Smoke over downtown Calgary, AB, 14 August 2018 (Dearing)
Smoke from forest fires in British Columbia is streaming into Alberta resulting in poor air quality and reduced visibility.
Environment Canada says smoke conditions can change quickly during wildfires but air quality will be poor for the rest of the week.
Small children, seniors and anyone with chronic conditions are especially at risk.
British Columbia has declared a state of emergency with over 560 out-of-control wildfires forcing 3,000 residents from their homes and another 20,000 are under evacuation alert.
Wildfires burning in northern California, 29 July 2018 (Google Maps)
The largest of California’s wildfires has claimed five lives and destroyed more than 500 buildings near the city of Redding in the northern part of the state.
Fire officials say the blaze has grown in size to about 360 square kilometres thanks to hot, dry conditions and gusty winds.
Sparks from a vehicle ignited the fire on 23 July and now many of Redding’s 92,000 residents are on evacuation notice.
Further south, crews have made progress containing a wildfire outside Yosemite National Park but heavy smoke has closed the Yosemite Valley until next weekend.
Forecast highs in the UK for 27 July 2018 (Met Office)
The British, like Canadians, often give names to extreme weather events and ‘Furnace Friday’ is a fine example.
Meteorologists were expecting the all-time heat record of 38.5 C from 2003 would fall yesterday but thunderstorms rolled through and cooled things down.
Nevertheless, the UK Met Office reports a maximum of 34.7 C at Tibenham Airfield, Norfolk while it reached 35.3 C in Faversham, Kent – the hottest high of 2018 so far.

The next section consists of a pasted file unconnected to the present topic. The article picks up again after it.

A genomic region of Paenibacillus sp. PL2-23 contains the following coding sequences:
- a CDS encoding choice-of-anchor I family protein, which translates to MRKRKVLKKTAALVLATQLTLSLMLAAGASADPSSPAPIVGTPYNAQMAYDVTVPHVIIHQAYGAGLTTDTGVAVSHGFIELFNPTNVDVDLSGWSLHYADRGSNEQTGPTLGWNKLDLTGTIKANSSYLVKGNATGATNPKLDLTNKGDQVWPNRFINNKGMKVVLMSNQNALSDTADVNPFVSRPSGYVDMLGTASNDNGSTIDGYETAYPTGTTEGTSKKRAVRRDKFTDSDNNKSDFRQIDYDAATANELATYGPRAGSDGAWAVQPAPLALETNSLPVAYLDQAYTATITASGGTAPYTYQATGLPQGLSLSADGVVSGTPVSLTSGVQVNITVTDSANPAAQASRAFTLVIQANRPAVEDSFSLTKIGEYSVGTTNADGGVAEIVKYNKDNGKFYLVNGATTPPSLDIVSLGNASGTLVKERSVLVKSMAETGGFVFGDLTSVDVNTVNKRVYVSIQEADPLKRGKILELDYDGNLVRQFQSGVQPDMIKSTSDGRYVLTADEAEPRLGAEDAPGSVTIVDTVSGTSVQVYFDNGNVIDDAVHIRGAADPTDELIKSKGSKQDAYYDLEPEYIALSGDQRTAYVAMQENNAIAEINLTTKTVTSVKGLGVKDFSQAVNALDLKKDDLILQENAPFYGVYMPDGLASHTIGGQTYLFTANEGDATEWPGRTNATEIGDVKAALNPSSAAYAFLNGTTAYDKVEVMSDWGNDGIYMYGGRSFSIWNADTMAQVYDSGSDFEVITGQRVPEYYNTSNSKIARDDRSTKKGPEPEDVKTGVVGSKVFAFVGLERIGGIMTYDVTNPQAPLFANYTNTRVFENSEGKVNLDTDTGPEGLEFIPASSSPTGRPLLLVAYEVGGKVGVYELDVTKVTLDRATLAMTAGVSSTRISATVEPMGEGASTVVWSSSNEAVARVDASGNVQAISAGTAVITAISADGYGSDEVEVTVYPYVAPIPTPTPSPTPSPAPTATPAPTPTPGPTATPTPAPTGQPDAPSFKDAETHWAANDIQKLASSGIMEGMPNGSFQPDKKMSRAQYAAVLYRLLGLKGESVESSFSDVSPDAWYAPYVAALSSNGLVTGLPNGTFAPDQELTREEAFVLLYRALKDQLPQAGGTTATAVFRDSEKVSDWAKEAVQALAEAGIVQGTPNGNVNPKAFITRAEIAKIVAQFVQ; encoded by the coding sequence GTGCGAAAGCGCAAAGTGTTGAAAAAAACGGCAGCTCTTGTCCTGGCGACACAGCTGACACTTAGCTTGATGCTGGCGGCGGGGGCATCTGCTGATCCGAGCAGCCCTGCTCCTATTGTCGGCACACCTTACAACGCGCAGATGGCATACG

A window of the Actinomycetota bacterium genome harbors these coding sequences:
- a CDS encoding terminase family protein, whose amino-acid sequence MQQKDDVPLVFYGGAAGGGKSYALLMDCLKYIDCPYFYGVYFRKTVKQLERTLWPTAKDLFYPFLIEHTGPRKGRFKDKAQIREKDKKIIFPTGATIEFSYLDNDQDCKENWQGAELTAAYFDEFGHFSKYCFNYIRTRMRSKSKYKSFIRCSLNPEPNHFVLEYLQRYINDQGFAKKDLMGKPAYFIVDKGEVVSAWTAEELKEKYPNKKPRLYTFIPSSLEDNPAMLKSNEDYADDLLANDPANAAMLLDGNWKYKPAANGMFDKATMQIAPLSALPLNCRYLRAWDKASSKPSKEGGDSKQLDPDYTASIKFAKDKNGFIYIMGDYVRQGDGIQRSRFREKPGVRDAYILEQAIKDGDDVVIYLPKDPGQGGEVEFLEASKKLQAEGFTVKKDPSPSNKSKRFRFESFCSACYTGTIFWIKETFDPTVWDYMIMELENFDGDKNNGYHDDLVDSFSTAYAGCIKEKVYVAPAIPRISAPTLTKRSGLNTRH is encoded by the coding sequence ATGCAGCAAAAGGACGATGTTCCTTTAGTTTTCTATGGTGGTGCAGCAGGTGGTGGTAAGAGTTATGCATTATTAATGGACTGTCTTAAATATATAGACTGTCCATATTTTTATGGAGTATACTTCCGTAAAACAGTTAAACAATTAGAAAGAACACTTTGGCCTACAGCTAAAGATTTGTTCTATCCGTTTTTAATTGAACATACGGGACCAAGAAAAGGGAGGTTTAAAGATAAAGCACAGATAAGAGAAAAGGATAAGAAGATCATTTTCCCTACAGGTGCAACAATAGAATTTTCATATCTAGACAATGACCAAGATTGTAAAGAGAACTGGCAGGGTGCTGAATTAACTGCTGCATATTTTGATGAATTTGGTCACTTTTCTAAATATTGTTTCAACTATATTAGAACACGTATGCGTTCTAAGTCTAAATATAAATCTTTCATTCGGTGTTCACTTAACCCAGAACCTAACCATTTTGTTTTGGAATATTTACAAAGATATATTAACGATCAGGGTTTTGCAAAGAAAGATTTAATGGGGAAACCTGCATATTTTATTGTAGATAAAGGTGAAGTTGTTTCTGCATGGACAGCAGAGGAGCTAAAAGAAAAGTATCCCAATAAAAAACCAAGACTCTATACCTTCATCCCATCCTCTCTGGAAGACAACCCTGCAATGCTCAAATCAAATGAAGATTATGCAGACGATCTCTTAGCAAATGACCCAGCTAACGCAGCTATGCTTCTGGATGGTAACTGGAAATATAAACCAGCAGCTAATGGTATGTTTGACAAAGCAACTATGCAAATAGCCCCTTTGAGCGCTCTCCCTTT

The heat wave has turned grass brown, triggered water restrictions, disrupted rail services and prompted a warning from officials to stay out of the sun.
Countryside near Victoria-by-the-Sea, PEI, 23 July 2018 (Dearing)
Another round of very warm temperatures and high humidity has enveloped almost all of the Maritimes with only New Brunswick’s Fundy coast exempt from an Environment Canada heat warning.
While actual daytime highs will approach 30 C, humidex values will range between 35 and 40 which can be dangerous for those at risk including young children, seniors and anyone with a chronic illness.
Forecasters say some relief may come on Thursday with some much needed rain but high humidity could persist until early next week.
An early sign of spring in downtown Moncton, 03 March 2018 (Dearing)
After days of cloudy skies and mostly dry conditions, it seems Old Man Winter is returning.
While no weather warnings are currently in place for Southeast New Brunswick, snowfall advisories have been issued for areas to the north and west.
Environment Canada says a low pressure system approaching from the U.S. Northeast could bring 10-15 cm of snow Thursday with a changeover to rain by evening as temperatures climb above freezing.
But another storm system will move into the region late Friday and into Saturday with rain changing over to snow.
And early next week could bring yet another storm system.
Heavy snow falling in northeast Moncton, 09 Dec 2017 (Dearing)
December in Southeast New Brunswick started out on a normal note with above freezing daytime highs and chilly but not frigid overnight lows.
But an early Arctic blast settled in over the Maritimes by mid-month and Greater Moncton had five days below -10 C with four nights plunging to -20 C or lower.